By Richard Menta 10/16/06
"The poster child for [user-generated media] sites are MySpace and YouTube," said Universal CEO Doug Morris at a Merrill Lynch investors conference. "We believe these new businesses are copyright infringers and owe us tens-of-millions of dollars."
The content that Morris is talking about in the case of YouTube include music videos that the company gave away for decades and popular music that finds its way both intentionally and unintentionally into the background of amature home videos. There is also television and DVD movie content, mostly clips.
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So what happens a week after making these comments? Google buys YouTube in a deal that is causing quite a stir on the Net. Furthermore, many of ther major music labels have come and agreement over the last couple of weeks with YouTube, including Universal. I guess public threats are good for negotiations. For its part, YouTube has agreed to filter some major label content and monetize what is allowed. Similar deals should soon appear from the television and sports networks as well as label holdout Warner Music.
But is this content worth tens-of-millions of dollars? Before you answer that ask yourself this, would you pay something, anything, to see some teenager screech along with a Madonna song? True, it might actually be some entertaining screeching, but is there a commercial value to it? And does it have to be commercial?
Can't it just be for good old fun?
There is certainly a non-commercial social value to YouTube. That is the spirit of the site, even if its creator always intended to profit from it.
The last few days I searched for some obscure video clips just to see what I could find on the commercial side. I searched for clips from a 1960's movie called the Big TNT Show, arguably the best concert flick ever. What I found were a series of extracted performances including brilliant ones by Ike and Tina Turner and Ray Charles as well as not so brilliant ones like Joan Baez attempting to sing soul. YouTube didn't have Bo Diddly's performance, a highlight of the show, but I did find a very relaxed Roger Miller, the Byrds, and the Loving Spoonful struggling to keep in time.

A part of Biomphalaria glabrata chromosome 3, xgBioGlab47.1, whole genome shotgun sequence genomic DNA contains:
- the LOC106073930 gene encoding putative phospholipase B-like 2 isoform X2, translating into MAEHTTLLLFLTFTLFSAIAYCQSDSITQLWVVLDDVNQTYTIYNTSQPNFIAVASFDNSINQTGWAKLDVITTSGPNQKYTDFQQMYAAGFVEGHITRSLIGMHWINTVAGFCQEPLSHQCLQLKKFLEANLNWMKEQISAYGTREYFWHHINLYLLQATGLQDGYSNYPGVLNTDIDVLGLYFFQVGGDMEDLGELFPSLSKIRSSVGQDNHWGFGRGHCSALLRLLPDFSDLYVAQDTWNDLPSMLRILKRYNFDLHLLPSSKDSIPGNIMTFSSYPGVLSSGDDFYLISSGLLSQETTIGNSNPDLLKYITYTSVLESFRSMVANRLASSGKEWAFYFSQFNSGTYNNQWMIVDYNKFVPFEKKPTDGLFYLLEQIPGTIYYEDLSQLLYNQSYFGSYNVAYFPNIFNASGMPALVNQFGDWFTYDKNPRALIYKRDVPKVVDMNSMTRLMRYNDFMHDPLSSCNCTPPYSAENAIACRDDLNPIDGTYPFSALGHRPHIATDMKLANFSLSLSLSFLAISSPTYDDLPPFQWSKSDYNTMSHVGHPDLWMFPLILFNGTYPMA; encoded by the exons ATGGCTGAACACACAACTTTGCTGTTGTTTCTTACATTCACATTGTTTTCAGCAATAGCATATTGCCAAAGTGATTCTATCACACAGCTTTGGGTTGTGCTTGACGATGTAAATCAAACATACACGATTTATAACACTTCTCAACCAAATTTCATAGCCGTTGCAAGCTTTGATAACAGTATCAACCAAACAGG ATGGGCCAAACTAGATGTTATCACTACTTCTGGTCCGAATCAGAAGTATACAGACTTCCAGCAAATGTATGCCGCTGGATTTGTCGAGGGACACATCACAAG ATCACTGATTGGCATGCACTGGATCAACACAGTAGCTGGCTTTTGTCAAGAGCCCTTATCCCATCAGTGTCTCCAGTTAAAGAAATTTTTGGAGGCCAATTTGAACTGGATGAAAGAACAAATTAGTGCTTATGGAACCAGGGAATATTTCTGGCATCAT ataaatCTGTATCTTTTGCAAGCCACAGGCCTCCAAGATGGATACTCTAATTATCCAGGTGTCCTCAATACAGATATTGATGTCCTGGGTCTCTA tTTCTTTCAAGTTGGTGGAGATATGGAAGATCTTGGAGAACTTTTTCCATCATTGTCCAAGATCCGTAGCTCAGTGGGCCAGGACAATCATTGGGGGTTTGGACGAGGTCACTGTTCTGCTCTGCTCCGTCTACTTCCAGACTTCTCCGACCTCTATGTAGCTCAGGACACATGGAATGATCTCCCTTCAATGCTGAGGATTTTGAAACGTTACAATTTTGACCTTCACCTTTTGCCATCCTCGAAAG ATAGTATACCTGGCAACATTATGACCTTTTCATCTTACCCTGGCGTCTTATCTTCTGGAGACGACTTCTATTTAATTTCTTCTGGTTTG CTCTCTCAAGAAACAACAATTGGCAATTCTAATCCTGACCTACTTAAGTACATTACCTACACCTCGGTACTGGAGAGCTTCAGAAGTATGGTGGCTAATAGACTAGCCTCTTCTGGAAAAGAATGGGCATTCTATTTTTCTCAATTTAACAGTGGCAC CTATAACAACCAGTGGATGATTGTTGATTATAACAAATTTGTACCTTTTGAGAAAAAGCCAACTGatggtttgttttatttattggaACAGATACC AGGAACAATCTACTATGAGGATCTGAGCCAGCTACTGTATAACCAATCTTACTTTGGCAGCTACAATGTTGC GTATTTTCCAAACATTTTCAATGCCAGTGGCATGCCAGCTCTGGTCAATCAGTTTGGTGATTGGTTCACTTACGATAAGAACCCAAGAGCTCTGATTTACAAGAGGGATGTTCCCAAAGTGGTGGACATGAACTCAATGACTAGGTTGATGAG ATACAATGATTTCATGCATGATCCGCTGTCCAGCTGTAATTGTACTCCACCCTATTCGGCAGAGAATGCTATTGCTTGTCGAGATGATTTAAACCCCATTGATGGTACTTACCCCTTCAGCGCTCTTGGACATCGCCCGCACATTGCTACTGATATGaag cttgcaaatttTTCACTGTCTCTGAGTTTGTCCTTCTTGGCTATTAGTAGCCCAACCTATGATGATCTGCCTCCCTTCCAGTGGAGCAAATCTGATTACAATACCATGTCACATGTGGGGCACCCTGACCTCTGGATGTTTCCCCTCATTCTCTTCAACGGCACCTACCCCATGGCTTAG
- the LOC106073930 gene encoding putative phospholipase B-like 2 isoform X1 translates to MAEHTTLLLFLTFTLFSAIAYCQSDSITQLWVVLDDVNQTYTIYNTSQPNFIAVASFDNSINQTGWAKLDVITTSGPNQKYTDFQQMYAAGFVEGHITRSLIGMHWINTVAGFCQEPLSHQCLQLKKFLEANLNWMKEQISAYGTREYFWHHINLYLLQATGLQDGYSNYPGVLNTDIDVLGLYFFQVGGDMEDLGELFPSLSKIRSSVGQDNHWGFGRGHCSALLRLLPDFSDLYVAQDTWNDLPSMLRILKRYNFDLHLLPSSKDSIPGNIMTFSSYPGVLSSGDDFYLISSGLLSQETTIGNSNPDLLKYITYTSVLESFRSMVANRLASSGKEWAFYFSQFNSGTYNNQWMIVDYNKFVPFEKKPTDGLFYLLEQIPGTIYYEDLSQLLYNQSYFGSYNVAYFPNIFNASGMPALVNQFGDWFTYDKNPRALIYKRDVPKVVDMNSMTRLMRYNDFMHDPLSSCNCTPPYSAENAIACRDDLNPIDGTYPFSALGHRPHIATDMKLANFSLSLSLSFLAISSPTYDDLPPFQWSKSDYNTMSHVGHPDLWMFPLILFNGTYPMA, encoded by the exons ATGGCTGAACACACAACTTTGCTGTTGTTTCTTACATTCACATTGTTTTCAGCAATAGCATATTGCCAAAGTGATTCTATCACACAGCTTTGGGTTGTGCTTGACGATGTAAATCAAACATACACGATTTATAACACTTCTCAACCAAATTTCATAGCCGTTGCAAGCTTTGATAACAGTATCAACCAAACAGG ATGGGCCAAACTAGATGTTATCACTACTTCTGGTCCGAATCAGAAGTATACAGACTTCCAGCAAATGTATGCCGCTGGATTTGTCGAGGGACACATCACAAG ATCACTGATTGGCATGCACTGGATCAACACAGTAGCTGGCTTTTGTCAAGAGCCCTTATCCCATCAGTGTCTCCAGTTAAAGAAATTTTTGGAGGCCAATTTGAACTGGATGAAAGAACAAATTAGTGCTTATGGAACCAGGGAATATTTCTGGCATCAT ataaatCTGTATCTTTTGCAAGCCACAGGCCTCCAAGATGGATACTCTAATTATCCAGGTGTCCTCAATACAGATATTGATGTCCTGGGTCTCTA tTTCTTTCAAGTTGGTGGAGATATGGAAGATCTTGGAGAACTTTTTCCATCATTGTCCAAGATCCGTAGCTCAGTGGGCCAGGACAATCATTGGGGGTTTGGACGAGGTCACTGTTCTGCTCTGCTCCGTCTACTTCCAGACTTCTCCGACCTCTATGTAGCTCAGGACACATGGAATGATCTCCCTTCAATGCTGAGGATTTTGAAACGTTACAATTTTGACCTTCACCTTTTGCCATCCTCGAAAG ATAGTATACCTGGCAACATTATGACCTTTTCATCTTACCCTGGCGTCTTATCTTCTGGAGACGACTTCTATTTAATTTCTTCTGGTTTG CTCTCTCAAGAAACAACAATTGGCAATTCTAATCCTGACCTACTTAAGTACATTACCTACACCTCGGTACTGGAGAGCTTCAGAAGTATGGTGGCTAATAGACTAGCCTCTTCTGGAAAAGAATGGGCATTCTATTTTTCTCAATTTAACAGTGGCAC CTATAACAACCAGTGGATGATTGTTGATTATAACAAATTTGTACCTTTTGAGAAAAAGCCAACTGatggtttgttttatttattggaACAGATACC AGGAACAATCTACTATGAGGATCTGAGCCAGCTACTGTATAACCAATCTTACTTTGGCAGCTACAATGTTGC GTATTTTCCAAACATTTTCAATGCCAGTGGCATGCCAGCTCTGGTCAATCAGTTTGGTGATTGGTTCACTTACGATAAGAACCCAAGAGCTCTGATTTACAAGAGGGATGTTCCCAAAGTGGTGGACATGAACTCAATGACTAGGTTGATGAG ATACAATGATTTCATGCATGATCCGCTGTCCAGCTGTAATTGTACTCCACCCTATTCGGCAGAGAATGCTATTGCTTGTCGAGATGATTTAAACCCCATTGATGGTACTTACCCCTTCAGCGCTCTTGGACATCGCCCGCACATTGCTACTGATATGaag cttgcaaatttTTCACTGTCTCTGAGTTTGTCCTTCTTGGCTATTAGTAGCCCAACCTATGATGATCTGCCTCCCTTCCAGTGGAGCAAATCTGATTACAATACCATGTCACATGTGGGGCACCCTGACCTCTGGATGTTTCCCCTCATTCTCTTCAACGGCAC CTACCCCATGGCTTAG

I then thought I would really challenge YouTube by searching for a mid-1960's Saturday morning TV progam called Milton the Monster. That show only lasted a season or so and is vaguely remembered by the baby boomers who were kids back then, yet I found several clips including a couple of entire cartoons. Like Napster and eBay, YouTube is able to tap even the most obscure ephemera.
Type in artists of yore like Blind Willie Johnson from the 20's, Billie Holiday from the 40's, Charlie Parker and Dizzy Gillespie from the 1950's and you find them all. I even found that someone has loaded a collection of Australian rock bands from the 60's. It's all there, a grass roots historical archive of contemporary 20th century music.
I can view it all, but would I pay for it all? I might pay for the DVD of the BIG TNT Show, but it is not available commercialy. But what about those clips, would I pay for them? Possibly. I am not arguing these clips don't have some value, they do for me, but - and this is an MBA talking - value is not always measured in dollars and cents. Culture and history deserve to florish, even if it conflicts with a copyright holder's right to make a buck.
If the entertainment industry insists on charging $1.99 per video clip of Billie Holiday just to match the price of what they sell Usher videos on iTunes then it's too much. If they let these older artifacts remain free then there is something greater that is preserved, even if the entertainment is something of lesser note like Milton the Monster.
In 2002 MP3 Newswire wrote this, mostly focused on the movie business, but it applies for all the commercial video on YouTube:
What is the ultimate goal here? To make every surviving piece of celluloid that exists available to the public. There are some wonderful movie classics like Josef Von Sterberg's Anatahan, Harold Lloyd's the Freshman and Ernst Lubitch's Trouble in Paradise that are no longer available on tape. The truth is there is not enough of an easily reached audience to justify the substantial copying and distribution costs via VHS and DVD.
The Net solves that problem, both because it is relatively cheap to digitize and stream movies online and because it can easily bring together disparate minions of like-minded viewers in the same way that eBay brings together like-minded collectors of the most obscure items...This would include such ephemera as newsreels, trailers, screen tests, out takes, and anything else that can serve the most rabid fan or meticulous film scholar.
The grass roots nature of YouTube has come the closest to what was describe above, though focused on just clips rather than entire films. That is why it would be a tragedy if they start removing videos from YouTube. The good news is that both the record and movie concerns are open to allowing many of these clips to survive as is. For example, a license for music playing in the background of home videos has been hashed out by YouTube so the American Idol wannabe can continue the audition. As for those Billie Holiday and Bo Diddley clips, we may just see advertising that pushes the movies those snippets were drawn from. Other material may either see no charge, require a hefty payment, or be pulled altogether. Either way, experiments in pricing to evaluate true consumer monetary value - rather than charging whatever the DVD or CD lists for - will yield more prosperous results for both sides.
How it all evolves really depends on what lessons both the music and movie industries learned from the closing of Napster. The simple fact that agreements have trumped litigation is proof something indeed has been learned.
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